Published on: March 6, 2017


Shrinking inventories and rising interest rates continue to worry housing industry executives, but they haven’t deterred home buyers — at least, not so far, this year. Existing home sales increased by 3.3 percent in January compared with the December total. The annualized rate of 5.69 million units was the highest in a decade. Sales of condominiums and cooperatives jumped by more than 8 percent nationally. New home sales also rose by 3.7 percent – a little short of expectations, but still reflecting strong underlying demand, analysts agreed.

Lawrence Yun

Lawrence Yun, chief economist for the National Association of Realtors (NAR), credited “resilient” consumers and a strong labor market, helping to offset the headwinds created by higher mortgage rates and a skimpy supply of homes available for sale. The 3.6 months inventory was unchanged from December. “Market challenges remain,” Yun said in a press statement, ‘but the housing market is off to a prosperous start as homebuyers staved off inventory levels that are far from adequate and deteriorating affordability conditions.”

First time buyers remained relatively active, accounting for 33 percent of January sales, compared with 32 percent in December. But rising prices and an acute shortage of entry-level homes are creating serious challenges for this segment of the market, David Berson, chief economist for Nationwide, told Housing Wire. “We have concerns that continued supply constraints in the housing market will allow outsized house price gains again in 2017, especially hurting potential first-time homebuyers,” he cautioned.


One of the nation’s largest owners of rental properties is suing Airbnb Inc., accusing the company that created the owner-to-renter short-term vacation rental market of encouraging tenants to violate their leases by renting out their units. Apartment Investment & Management Company (AIMCO) has initiated civil suits in California and Florida, seeking unspecified damages as compensation for lost revenue and for property damage caused by transient tenants.

“It is not acceptable to us that Airbnb actively promotes and profits from deliberate breaches of our leases, and does so in utter disregard of the disrespectful and unsafe situations created for our full-time residents and their families,” Terry Considine, chief executive of AIMCO, said in a press statement. Airbnb has vowed to fight what it termed an “attack on the middle class by powerful interests.”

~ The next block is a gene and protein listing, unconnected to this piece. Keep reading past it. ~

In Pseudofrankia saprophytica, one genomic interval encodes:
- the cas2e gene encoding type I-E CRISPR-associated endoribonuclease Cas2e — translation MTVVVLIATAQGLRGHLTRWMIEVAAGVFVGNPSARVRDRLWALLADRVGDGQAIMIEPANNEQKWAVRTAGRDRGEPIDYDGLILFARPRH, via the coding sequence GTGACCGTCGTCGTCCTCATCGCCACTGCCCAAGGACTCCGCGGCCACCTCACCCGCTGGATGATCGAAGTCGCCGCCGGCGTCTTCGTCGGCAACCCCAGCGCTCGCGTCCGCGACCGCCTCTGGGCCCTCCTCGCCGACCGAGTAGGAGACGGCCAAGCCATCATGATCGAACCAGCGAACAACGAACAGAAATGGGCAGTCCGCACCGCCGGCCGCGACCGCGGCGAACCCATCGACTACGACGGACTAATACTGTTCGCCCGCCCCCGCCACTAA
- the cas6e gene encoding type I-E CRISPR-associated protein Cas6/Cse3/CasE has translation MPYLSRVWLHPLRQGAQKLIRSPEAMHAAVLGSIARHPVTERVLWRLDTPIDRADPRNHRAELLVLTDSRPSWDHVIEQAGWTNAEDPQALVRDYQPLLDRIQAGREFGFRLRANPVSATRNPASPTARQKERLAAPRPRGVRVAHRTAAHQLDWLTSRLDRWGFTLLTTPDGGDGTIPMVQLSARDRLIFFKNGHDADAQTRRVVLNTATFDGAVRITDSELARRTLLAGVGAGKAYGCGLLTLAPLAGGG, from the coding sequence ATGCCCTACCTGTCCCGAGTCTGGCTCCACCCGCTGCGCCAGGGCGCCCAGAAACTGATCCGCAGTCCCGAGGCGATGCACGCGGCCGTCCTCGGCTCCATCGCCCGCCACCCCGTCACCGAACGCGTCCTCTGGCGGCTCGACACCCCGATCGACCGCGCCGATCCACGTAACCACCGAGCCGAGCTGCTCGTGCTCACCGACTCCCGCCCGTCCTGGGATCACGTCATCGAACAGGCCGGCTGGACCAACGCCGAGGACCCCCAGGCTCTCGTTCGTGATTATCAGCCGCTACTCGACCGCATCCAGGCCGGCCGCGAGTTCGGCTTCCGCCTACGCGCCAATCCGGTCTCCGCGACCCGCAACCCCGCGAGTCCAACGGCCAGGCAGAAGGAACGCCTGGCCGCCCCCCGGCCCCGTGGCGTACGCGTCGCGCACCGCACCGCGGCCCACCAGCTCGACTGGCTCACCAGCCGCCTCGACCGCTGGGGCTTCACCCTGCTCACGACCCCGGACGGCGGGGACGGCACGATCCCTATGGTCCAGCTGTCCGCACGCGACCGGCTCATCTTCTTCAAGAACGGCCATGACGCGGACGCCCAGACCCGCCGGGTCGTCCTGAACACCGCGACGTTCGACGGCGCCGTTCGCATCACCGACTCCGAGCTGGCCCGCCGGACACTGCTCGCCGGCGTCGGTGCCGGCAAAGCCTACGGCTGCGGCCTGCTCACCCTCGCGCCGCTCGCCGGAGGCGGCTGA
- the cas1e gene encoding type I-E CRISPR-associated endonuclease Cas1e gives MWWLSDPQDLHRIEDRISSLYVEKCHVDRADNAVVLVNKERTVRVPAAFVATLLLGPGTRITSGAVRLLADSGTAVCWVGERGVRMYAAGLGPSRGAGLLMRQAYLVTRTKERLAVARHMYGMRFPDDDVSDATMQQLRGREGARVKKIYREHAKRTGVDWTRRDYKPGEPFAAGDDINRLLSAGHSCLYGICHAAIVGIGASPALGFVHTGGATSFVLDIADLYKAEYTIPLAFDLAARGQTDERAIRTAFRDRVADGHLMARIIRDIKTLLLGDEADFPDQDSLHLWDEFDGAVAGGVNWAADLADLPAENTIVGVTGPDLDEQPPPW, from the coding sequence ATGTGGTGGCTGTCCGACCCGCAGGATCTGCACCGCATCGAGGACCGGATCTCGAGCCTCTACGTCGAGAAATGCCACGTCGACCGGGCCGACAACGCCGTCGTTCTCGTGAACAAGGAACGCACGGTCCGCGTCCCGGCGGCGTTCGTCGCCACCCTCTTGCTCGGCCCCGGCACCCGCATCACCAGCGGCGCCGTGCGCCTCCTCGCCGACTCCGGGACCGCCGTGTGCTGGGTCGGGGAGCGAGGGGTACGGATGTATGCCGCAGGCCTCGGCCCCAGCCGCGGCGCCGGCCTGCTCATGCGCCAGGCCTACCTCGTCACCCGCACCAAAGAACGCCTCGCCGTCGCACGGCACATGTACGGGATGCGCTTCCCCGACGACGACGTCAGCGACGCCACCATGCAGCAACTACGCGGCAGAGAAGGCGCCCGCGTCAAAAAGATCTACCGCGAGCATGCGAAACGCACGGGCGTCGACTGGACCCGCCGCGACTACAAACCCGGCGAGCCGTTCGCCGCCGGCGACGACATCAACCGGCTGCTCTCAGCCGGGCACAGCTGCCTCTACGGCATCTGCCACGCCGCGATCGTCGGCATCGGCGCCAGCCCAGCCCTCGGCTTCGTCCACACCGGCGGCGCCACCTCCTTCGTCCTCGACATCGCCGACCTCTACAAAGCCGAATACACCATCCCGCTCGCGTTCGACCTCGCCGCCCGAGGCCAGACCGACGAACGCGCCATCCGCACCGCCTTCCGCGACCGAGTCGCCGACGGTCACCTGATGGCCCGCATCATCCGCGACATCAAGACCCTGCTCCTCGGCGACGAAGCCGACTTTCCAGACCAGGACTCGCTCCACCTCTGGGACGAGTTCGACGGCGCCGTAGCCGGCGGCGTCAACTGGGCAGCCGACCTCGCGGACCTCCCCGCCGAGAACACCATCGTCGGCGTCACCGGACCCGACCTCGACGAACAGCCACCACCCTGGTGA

This is reportedly the first time an apartment owner has sued the company, but the suit reflects the strong opposition Airbnb has faced from landlords and community associations, concerned about the impact of short-term rentals on their buildings and their residents. In an effort to deflect that resistance, the company introduced a “partnership” program last year, offering to share a portion of the rental revenue with landlords who allowed Airbnb guests to rent tenants’ apartments. It is not clear how many apartment owners have accepted that offer, but it is clear that AIMCO isn’t one of them.


Analysts who have been puzzled by the sluggishness of the recovery from the last downturn may find an answer in new research, suggesting that the power of negative thinking may be at least partly responsible. “Put simply, the anticipation of a less bright future is leading to temporarily weaker demand,” economists Olivier Blanchard, Guido Lorenzoni and Paul L’Huillier conclude. Their theses, simply stated: Thought creates – forecasts predicting slow or no growth in productivity discourage some workers from entering the labor market, creating a domino effect: unemployment rises, consumers, anticipating lower income and possibly unemployment, reduce spending, which reduces demand/ As demand falls, corporate profits also decline, leading companies to cut back their investment. Their critical point is, this dynamic is temporary, not the systemic problem some analysts believe it to be. “If we are right, it may well be that, as this adjustment comes to an end, the adverse effect will disappear, demand will pick up and interest rates will increase substantially,” they predict. “To the extent that investors in financial markets have not fully taken this effect into account, [current forecasts] may understate the increase in interest rates to come.”


Pets rule! No one who has and loves pets would question that assertion, but the National Association of Realtors has documented the extent to which pet ownership is increasingly influencing the choice of homebuyers. More than 80 percent of the respondent to an NAR study said they considered their pets in making housing decisions, 80 percent said they would not relinquish a pet because of a housing choice, and 12 percent said they had moved in order to accommodate their pets. Not surprisingly, given these responses, 99 percent said they considered their pets to be member of their family.

The NAR estimated last year that more than 60 percent of U.S. households either had pets or planned to acquire them. Given that forecast, NAR President William Brown suggested, “It is important to understand the unique needs and wants of animal owner when it comes to homeownership.”

That advice may resonate particularly with condo associations that wrestle frequently with whether to welcome pets, restrict them, or ban them entirely.